Sun Microsystems Java has just turned 10 years old. And it seems Sun is already planning for how to handle the difficulties of adolescence.
While there wasnt much directly said about Java at Suns Network Computing quarterly event in Washington, D.C., last week, Sun CEO Scott McNealy and Executive Vice President John Loiciano made it clear that Sun is getting its business model ready for Java—and much of the rest of the companys software portfolio—to be released into the open-source wilds.
While Sun hasnt exactly kept Java on a tight leash over the past decade, the company has been a very protective parent. But the degree of control Sun can exert over Java has been eroding for some time—especially as open-source implementations of Java start to gain traction. While Sun has not directly moved to open-source Java, it has not put up much of a fight about others doing so.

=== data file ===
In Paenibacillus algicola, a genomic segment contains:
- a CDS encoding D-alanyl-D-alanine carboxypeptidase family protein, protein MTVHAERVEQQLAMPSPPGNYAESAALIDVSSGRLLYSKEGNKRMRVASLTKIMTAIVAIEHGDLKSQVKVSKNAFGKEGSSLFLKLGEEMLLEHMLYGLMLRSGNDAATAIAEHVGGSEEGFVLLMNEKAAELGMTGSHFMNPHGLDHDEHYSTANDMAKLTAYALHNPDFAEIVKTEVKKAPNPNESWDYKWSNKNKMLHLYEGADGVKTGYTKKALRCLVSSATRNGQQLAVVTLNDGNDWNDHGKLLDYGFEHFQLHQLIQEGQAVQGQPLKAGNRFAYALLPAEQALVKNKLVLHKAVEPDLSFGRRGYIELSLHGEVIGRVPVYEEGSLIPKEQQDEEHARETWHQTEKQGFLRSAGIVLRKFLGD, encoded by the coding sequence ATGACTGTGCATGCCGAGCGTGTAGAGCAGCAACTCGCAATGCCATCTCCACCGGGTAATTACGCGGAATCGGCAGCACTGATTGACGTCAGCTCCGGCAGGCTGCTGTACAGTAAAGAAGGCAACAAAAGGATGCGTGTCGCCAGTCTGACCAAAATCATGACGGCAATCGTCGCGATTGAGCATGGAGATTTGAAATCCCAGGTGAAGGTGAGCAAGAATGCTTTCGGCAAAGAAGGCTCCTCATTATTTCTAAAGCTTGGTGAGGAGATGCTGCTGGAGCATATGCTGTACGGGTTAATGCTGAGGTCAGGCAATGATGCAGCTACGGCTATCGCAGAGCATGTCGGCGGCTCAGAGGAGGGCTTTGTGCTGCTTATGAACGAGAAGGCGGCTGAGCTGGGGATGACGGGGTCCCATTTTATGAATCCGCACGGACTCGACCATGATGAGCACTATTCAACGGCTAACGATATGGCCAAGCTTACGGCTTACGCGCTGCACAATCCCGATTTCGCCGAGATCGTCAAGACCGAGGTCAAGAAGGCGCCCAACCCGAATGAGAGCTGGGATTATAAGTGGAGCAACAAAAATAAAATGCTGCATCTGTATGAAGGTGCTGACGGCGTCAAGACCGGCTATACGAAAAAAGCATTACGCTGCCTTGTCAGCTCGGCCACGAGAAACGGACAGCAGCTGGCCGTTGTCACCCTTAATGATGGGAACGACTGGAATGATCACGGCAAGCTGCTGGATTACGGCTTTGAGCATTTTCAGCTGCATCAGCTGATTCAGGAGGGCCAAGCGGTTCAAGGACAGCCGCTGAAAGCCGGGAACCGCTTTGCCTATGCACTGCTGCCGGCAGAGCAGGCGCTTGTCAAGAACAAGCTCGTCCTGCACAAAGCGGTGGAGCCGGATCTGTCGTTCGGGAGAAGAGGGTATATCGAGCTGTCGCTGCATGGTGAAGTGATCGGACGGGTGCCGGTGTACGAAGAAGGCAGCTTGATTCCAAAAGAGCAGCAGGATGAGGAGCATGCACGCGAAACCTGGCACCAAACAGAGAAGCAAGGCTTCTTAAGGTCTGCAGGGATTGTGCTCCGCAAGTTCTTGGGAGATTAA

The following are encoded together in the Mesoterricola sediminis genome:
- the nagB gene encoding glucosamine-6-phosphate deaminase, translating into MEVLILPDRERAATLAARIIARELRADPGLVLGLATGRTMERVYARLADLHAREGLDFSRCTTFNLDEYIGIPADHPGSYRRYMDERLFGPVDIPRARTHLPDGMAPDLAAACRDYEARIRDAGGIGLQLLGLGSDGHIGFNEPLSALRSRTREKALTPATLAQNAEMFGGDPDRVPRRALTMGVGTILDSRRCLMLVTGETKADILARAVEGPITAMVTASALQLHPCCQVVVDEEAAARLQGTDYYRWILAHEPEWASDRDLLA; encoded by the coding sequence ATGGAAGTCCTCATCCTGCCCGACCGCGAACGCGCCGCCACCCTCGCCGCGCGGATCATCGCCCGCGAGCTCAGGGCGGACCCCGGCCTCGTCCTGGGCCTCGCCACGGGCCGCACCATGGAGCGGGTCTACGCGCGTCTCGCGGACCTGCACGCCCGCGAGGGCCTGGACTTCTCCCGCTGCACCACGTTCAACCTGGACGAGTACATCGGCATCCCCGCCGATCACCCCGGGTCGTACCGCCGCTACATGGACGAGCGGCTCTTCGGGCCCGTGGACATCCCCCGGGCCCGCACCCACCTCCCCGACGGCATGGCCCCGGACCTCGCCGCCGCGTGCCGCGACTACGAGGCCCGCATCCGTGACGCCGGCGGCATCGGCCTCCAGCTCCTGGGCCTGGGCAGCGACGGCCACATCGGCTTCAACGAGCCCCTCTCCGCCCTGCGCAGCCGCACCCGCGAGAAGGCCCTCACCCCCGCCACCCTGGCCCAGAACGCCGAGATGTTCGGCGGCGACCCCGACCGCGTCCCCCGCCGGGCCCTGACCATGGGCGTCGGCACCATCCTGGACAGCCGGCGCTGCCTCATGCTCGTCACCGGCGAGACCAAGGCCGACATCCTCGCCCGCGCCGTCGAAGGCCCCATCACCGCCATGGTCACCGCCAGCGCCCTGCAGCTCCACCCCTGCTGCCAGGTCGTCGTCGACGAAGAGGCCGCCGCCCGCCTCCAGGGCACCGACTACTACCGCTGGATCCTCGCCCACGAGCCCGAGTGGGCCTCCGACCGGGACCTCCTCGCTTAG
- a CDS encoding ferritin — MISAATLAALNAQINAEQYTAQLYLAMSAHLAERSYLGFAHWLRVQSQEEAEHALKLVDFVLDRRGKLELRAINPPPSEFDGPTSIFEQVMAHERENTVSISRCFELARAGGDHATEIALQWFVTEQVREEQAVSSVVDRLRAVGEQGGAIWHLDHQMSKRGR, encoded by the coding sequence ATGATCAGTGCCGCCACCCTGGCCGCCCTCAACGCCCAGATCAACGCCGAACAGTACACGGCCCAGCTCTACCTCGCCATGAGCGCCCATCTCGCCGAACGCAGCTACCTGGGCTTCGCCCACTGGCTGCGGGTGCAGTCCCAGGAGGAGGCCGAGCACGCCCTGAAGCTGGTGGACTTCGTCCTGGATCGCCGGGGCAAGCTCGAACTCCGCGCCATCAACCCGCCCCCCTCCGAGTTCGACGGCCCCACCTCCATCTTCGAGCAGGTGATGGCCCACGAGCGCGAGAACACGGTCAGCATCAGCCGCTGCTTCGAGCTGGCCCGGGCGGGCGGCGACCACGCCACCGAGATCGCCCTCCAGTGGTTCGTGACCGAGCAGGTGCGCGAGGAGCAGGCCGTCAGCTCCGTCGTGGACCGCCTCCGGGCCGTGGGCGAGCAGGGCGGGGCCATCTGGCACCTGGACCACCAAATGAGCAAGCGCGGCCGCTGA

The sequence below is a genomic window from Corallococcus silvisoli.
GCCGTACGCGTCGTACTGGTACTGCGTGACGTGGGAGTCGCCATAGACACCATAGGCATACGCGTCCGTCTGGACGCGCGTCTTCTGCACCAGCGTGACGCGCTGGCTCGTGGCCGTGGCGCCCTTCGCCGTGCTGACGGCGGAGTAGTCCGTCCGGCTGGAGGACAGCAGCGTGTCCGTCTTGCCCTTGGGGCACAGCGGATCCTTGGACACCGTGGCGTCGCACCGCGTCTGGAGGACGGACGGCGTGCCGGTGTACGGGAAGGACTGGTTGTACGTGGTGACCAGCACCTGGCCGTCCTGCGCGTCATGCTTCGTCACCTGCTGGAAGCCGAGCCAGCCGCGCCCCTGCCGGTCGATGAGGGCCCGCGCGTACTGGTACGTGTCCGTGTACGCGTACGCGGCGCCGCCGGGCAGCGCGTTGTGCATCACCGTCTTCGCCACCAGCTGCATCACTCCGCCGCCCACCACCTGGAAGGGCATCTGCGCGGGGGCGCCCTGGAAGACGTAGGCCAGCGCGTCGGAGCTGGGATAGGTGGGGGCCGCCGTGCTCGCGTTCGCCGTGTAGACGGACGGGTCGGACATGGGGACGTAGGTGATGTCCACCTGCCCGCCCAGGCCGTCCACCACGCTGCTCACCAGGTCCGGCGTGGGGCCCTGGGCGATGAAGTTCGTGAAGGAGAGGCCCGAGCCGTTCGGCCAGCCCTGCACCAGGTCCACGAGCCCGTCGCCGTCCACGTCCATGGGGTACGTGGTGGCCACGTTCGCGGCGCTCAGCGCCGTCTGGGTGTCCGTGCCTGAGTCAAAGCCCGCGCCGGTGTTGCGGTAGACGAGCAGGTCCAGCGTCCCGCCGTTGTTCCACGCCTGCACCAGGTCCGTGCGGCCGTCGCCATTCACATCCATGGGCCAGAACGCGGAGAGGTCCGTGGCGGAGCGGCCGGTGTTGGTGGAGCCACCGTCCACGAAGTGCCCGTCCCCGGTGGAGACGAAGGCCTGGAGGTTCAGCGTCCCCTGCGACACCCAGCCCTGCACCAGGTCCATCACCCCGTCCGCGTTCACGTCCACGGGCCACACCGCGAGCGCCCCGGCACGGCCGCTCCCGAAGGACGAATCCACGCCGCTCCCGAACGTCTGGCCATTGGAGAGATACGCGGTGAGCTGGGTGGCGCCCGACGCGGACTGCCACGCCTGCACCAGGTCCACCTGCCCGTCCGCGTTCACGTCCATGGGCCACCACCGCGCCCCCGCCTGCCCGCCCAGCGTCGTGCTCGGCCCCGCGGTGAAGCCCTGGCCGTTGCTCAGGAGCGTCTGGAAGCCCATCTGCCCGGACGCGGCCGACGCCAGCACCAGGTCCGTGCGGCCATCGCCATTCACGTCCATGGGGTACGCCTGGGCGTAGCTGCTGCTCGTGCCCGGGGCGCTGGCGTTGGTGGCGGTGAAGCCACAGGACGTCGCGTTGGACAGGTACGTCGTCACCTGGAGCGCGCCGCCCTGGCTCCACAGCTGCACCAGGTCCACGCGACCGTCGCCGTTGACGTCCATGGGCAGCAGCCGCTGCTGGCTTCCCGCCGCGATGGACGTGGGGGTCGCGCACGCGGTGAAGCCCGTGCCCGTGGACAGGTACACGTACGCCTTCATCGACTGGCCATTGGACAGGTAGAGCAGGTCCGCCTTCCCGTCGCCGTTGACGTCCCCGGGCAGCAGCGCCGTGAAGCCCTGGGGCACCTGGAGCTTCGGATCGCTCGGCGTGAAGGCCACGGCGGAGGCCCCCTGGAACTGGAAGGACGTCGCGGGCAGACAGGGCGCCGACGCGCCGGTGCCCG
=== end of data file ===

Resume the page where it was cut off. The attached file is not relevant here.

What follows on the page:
First there was Marc Fleurys JBoss, which completed J2EE (Java 2 Enterprise Edition) compatibility certification last July. Then came JOnAS, ObjectWebs open-source J2EE server, which Sun certified in February.
And the Apache Software Foundation continues development of Geronimo, a project that aims to create a fully certified J2EE “container” (the core element of a J2EE application server) with an Apache license—meaning it could be freely incorporated into any software project. While JBoss clearly has the current momentum in the open-source J2EE space, an Apache-licensed J2EE engine could spawn a thousand derivative projects that could claim J2EE compatibility on their own without having to go through Suns Compatibility Test Kit gateway.